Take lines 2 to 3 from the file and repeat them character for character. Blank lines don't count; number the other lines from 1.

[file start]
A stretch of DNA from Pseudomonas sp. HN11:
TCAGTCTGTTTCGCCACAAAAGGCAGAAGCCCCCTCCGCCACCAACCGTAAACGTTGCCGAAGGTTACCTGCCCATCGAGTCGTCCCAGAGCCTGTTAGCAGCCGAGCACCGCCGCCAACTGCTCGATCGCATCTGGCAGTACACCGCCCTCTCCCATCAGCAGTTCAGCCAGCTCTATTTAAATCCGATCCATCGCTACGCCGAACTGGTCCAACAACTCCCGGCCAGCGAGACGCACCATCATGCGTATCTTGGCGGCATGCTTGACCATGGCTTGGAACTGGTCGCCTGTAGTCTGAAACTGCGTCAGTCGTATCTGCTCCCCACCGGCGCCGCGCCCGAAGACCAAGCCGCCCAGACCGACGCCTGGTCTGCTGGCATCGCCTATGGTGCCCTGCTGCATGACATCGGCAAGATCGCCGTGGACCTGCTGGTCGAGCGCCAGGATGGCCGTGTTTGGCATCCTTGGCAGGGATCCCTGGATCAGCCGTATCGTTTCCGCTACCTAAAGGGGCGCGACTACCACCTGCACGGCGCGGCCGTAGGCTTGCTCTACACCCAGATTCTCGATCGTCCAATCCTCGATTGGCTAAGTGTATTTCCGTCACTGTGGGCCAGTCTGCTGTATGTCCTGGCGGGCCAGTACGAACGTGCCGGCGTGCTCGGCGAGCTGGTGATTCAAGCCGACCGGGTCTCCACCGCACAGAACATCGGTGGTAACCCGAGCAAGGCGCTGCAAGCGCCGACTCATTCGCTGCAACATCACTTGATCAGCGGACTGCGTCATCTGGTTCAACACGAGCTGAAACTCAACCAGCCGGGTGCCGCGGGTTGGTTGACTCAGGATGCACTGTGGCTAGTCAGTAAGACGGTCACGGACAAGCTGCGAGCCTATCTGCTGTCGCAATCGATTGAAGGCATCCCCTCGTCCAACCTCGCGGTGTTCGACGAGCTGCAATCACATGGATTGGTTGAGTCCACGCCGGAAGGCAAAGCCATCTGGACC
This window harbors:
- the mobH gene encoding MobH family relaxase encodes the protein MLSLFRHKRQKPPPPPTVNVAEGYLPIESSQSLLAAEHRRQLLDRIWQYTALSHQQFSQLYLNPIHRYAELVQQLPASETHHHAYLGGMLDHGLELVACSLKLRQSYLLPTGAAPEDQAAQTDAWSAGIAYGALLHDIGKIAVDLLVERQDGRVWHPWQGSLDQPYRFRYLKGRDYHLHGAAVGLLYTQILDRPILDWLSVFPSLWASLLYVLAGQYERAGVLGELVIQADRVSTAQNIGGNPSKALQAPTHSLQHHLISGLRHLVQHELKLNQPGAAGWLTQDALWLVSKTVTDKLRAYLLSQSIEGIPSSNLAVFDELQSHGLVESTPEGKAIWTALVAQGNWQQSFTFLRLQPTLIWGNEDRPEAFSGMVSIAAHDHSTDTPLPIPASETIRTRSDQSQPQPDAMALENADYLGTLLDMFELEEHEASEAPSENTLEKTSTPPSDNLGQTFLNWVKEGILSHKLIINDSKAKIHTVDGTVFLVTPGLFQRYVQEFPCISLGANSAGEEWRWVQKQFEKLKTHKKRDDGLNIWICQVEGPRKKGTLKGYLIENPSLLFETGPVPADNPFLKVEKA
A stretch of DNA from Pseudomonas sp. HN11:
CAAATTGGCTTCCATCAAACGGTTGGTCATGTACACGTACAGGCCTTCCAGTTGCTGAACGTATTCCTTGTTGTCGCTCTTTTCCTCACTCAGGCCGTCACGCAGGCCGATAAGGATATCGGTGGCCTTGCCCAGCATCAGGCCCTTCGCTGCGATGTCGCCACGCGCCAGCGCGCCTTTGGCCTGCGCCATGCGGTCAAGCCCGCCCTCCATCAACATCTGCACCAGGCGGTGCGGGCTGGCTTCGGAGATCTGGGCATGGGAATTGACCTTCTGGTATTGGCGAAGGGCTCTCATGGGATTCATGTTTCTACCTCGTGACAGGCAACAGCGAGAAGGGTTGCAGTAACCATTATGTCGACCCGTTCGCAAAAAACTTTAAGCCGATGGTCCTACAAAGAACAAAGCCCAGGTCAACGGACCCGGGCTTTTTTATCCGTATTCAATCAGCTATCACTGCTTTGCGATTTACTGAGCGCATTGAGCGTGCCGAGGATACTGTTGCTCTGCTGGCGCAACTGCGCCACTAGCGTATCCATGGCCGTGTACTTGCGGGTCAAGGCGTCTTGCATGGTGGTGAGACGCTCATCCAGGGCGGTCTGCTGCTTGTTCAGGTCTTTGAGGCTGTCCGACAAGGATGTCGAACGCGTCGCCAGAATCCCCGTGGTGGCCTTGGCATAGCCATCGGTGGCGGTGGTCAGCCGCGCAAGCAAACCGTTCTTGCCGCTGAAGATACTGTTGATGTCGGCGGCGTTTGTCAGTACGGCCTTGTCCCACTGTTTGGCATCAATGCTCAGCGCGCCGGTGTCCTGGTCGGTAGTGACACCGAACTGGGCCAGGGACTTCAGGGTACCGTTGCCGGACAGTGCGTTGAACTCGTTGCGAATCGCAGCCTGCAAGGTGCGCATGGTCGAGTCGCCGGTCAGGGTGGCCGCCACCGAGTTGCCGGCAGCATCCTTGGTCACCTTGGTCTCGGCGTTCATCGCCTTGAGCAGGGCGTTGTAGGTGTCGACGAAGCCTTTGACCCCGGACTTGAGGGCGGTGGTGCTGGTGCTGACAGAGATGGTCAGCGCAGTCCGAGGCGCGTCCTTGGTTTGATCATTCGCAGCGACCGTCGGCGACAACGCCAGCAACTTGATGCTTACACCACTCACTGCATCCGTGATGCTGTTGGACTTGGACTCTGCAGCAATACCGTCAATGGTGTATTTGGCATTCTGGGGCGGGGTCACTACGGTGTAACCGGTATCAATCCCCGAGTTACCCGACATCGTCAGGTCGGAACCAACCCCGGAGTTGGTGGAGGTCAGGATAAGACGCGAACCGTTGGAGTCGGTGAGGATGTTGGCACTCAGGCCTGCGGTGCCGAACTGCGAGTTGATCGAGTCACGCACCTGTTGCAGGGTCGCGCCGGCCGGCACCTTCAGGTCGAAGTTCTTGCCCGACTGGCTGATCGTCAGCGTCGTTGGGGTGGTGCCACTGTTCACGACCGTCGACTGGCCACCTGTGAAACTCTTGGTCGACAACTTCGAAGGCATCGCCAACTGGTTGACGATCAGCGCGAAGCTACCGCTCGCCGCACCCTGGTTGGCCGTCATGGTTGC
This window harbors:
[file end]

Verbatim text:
TCAGTCTGTTTCGCCACAAAAGGCAGAAGCCCCCTCCGCCACCAACCGTAAACGTTGCCGAAGGTTACCTGCCCATCGAGTCGTCCCAGAGCCTGTTAGCAGCCGAGCACCGCCGCCAACTGCTCGATCGCATCTGGCAGTACACCGCCCTCTCCCATCAGCAGTTCAGCCAGCTCTATTTAAATCCGATCCATCGCTACGCCGAACTGGTCCAACAACTCCCGGCCAGCGAGACGCACCATCATGCGTATCTTGGCGGCATGCTTGACCATGGCTTGGAACTGGTCGCCTGTAGTCTGAAACTGCGTCAGTCGTATCTGCTCCCCACCGGCGCCGCGCCCGAAGACCAAGCCGCCCAGACCGACGCCTGGTCTGCTGGCATCGCCTATGGTGCCCTGCTGCATGACATCGGCAAGATCGCCGTGGACCTGCTGGTCGAGCGCCAGGATGGCCGTGTTTGGCATCCTTGGCAGGGATCCCTGGATCAGCCGTATCGTTTCCGCTACCTAAAGGGGCGCGACTACCACCTGCACGGCGCGGCCGTAGGCTTGCTCTACACCCAGATTCTCGATCGTCCAATCCTCGATTGGCTAAGTGTATTTCCGTCACTGTGGGCCAGTCTGCTGTATGTCCTGGCGGGCCAGTACGAACGTGCCGGCGTGCTCGGCGAGCTGGTGATTCAAGCCGACCGGGTCTCCACCGCACAGAACATCGGTGGTAACCCGAGCAAGGCGCTGCAAGCGCCGACTCATTCGCTGCAACATCACTTGATCAGCGGACTGCGTCATCTGGTTCAACACGAGCTGAAACTCAACCAGCCGGGTGCCGCGGGTTGGTTGACTCAGGATGCACTGTGGCTAGTCAGTAAGACGGTCACGGACAAGCTGCGAGCCTATCTGCTGTCGCAATCGATTGAAGGCATCCCCTCGTCCAACCTCGCGGTGTTCGACGAGCTGCAATCACATGGATTGGTTGAGTCCACGCCGGAAGGCAAAGCCATCTGGACC
This window harbors: